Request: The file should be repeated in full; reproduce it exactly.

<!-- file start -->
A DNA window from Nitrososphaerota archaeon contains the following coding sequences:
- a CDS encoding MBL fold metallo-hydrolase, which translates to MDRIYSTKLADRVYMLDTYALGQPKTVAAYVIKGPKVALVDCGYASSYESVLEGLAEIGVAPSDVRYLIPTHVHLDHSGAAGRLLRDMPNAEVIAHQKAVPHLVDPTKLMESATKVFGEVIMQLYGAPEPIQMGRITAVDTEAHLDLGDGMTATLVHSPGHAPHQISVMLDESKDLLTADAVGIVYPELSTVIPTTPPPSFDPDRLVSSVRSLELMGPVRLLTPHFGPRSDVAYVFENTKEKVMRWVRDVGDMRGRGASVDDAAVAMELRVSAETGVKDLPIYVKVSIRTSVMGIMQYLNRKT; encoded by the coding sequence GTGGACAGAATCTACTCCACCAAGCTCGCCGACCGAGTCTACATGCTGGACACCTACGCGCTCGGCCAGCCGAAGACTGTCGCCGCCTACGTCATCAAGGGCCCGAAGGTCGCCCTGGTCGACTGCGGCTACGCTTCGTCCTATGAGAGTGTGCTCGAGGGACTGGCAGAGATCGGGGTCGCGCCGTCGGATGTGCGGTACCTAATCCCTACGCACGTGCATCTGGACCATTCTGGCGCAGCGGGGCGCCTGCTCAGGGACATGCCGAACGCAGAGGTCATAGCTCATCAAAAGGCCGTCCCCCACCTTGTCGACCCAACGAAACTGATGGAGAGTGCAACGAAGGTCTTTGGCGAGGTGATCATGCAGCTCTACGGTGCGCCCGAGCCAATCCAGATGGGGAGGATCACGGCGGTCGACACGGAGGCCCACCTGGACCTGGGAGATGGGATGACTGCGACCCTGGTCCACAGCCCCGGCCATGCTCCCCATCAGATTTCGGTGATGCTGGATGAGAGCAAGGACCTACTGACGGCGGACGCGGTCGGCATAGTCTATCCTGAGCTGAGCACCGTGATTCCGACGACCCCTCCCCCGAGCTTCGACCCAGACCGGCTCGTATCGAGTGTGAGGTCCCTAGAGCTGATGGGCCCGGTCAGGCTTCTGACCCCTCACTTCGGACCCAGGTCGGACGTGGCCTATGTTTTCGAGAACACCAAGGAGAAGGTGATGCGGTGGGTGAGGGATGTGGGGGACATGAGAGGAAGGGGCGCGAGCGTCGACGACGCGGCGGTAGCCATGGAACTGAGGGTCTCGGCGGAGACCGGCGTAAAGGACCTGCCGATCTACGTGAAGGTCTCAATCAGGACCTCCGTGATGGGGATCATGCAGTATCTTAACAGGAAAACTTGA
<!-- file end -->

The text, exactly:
A DNA window from Nitrososphaerota archaeon contains the following coding sequences:
- a CDS encoding MBL fold metallo-hydrolase, which translates to MDRIYSTKLADRVYMLDTYALGQPKTVAAYVIKGPKVALVDCGYASSYESVLEGLAEIGVAPSDVRYLIPTHVHLDHSGAAGRLLRDMPNAEVIAHQKAVPHLVDPTKLMESATKVFGEVIMQLYGAPEPIQMGRITAVDTEAHLDLGDGMTATLVHSPGHAPHQISVMLDESKDLLTADAVGIVYPELSTVIPTTPPPSFDPDRLVSSVRSLELMGPVRLLTPHFGPRSDVAYVFENTKEKVMRWVRDVGDMRGRGASVDDAAVAMELRVSAETGVKDLPIYVKVSIRTSVMGIMQYLNRKT; encoded by the coding sequence GTGGACAGAATCTACTCCACCAAGCTCGCCGACCGAGTCTACATGCTGGACACCTACGCGCTCGGCCAGCCGAAGACTGTCGCCGCCTACGTCATCAAGGGCCCGAAGGTCGCCCTGGTCGACTGCGGCTACGCTTCGTCCTATGAGAGTGTGCTCGAGGGACTGGCAGAGATCGGGGTCGCGCCGTCGGATGTGCGGTACCTAATCCCTACGCACGTGCATCTGGACCATTCTGGCGCAGCGGGGCGCCTGCTCAGGGACATGCCGAACGCAGAGGTCATAGCTCATCAAAAGGCCGTCCCCCACCTTGTCGACCCAACGAAACTGATGGAGAGTGCAACGAAGGTCTTTGGCGAGGTGATCATGCAGCTCTACGGTGCGCCCGAGCCAATCCAGATGGGGAGGATCACGGCGGTCGACACGGAGGCCCACCTGGACCTGGGAGATGGGATGACTGCGACCCTGGTCCACAGCCCCGGCCATGCTCCCCATCAGATTTCGGTGATGCTGGATGAGAGCAAGGACCTACTGACGGCGGACGCGGTCGGCATAGTCTATCCTGAGCTGAGCACCGTGATTCCGACGACCCCTCCCCCGAGCTTCGACCCAGACCGGCTCGTATCGAGTGTGAGGTCCCTAGAGCTGATGGGCCCGGTCAGGCTTCTGACCCCTCACTTCGGACCCAGGTCGGACGTGGCCTATGTTTTCGAGAACACCAAGGAGAAGGTGATGCGGTGGGTGAGGGATGTGGGGGACATGAGAGGAAGGGGCGCGAGCGTCGACGACGCGGCGGTAGCCATGGAACTGAGGGTCTCGGCGGAGACCGGCGTAAAGGACCTGCCGATCTACGTGAAGGTCTCAATCAGGACCTCCGTGATGGGGATCATGCAGTATCTTAACAGGAAAACTTGA